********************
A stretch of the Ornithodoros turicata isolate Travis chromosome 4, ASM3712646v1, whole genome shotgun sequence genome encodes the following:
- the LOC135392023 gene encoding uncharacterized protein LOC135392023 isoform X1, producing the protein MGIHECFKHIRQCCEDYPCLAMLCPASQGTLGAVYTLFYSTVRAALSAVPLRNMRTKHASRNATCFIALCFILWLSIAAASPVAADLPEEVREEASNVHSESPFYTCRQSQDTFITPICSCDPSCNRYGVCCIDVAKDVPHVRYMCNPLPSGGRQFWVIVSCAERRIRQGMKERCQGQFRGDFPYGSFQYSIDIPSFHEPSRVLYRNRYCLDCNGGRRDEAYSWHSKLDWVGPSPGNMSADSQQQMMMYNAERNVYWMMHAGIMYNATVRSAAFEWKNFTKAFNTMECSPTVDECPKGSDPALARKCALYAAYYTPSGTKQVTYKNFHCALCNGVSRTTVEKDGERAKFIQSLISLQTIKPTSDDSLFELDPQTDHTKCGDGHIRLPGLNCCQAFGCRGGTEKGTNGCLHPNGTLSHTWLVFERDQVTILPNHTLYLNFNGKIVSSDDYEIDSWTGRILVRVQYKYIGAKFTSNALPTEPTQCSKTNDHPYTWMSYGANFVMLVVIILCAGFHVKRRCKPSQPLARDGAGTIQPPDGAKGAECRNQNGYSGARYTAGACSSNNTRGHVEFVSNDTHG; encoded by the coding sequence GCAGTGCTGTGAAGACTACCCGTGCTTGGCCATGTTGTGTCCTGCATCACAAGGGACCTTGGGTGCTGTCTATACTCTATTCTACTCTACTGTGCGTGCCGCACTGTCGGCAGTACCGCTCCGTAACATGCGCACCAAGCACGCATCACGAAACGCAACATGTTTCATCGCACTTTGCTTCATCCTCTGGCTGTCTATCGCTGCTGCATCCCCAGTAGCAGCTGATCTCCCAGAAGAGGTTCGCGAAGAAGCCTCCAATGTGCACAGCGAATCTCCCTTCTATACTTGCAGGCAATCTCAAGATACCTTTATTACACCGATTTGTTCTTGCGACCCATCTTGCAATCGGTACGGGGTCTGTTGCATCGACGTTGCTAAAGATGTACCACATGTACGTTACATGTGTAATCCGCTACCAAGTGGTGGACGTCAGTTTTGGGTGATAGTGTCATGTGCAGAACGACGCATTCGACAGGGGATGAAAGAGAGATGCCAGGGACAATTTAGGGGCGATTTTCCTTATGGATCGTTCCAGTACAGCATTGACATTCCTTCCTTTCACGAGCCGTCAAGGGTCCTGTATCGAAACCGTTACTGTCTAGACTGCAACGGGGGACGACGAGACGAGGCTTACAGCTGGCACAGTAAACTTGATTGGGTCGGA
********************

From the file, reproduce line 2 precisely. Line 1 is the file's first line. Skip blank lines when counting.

- the LOC135392023 gene encoding uncharacterized protein LOC135392023 isoform X1, producing the protein MGIHECFKHIRQCCEDYPCLAMLCPASQGTLGAVYTLFYSTVRAALSAVPLRNMRTKHASRNATCFIALCFILWLSIAAASPVAADLPEEVREEASNVHSESPFYTCRQSQDTFITPICSCDPSCNRYGVCCIDVAKDVPHVRYMCNPLPSGGRQFWVIVSCAERRIRQGMKERCQGQFRGDFPYGSFQYSIDIPSFHEPSRVLYRNRYCLDCNGGRRDEAYSWHSKLDWVGPSPGNMSADSQQQMMMYNAERNVYWMMHAGIMYNATVRSAAFEWKNFTKAFNTMECSPTVDECPKGSDPALARKCALYAAYYTPSGTKQVTYKNFHCALCNGVSRTTVEKDGERAKFIQSLISLQTIKPTSDDSLFELDPQTDHTKCGDGHIRLPGLNCCQAFGCRGGTEKGTNGCLHPNGTLSHTWLVFERDQVTILPNHTLYLNFNGKIVSSDDYEIDSWTGRILVRVQYKYIGAKFTSNALPTEPTQCSKTNDHPYTWMSYGANFVMLVVIILCAGFHVKRRCKPSQPLARDGAGTIQPPDGAKGAECRNQNGYSGARYTAGACSSNNTRGHVEFVSNDTHG; encoded by the coding sequence GCAGTGCTGTGAAGACTACCCGTGCTTGGCCATGTTGTGTCCTGCATCACAAGGGACCTTGGGTGCTGTCTATACTCTATTCTACTCTACTGTGCGTGCCGCACTGTCGGCAGTACCGCTCCGTAACATGCGCACCAAGCACGCATCACGAAACGCAACATGTTTCATCGCACTTTGCTTCATCCTCTGGCTGTCTATCGCTGCTGCATCCCCAGTAGCAGCTGATCTCCCAGAAGAGGTTCGCGAAGAAGCCTCCAATGTGCACAGCGAATCTCCCTTCTATACTTGCAGGCAATCTCAAGATACCTTTATTACACCGATTTGTTCTTGCGACCCATCTTGCAATCGGTACGGGGTCTGTTGCATCGACGTTGCTAAAGATGTACCACATGTACGTTACATGTGTAATCCGCTACCAAGTGGTGGACGTCAGTTTTGGGTGATAGTGTCATGTGCAGAACGACGCATTCGACAGGGGATGAAAGAGAGATGCCAGGGACAATTTAGGGGCGATTTTCCTTATGGATCGTTCCAGTACAGCATTGACATTCCTTCCTTTCACGAGCCGTCAAGGGTCCTGTATCGAAACCGTTACTGTCTAGACTGCAACGGGGGACGACGAGACGAGGCTTACAGCTGGCACAGTAAACTTGATTGGGTCGGA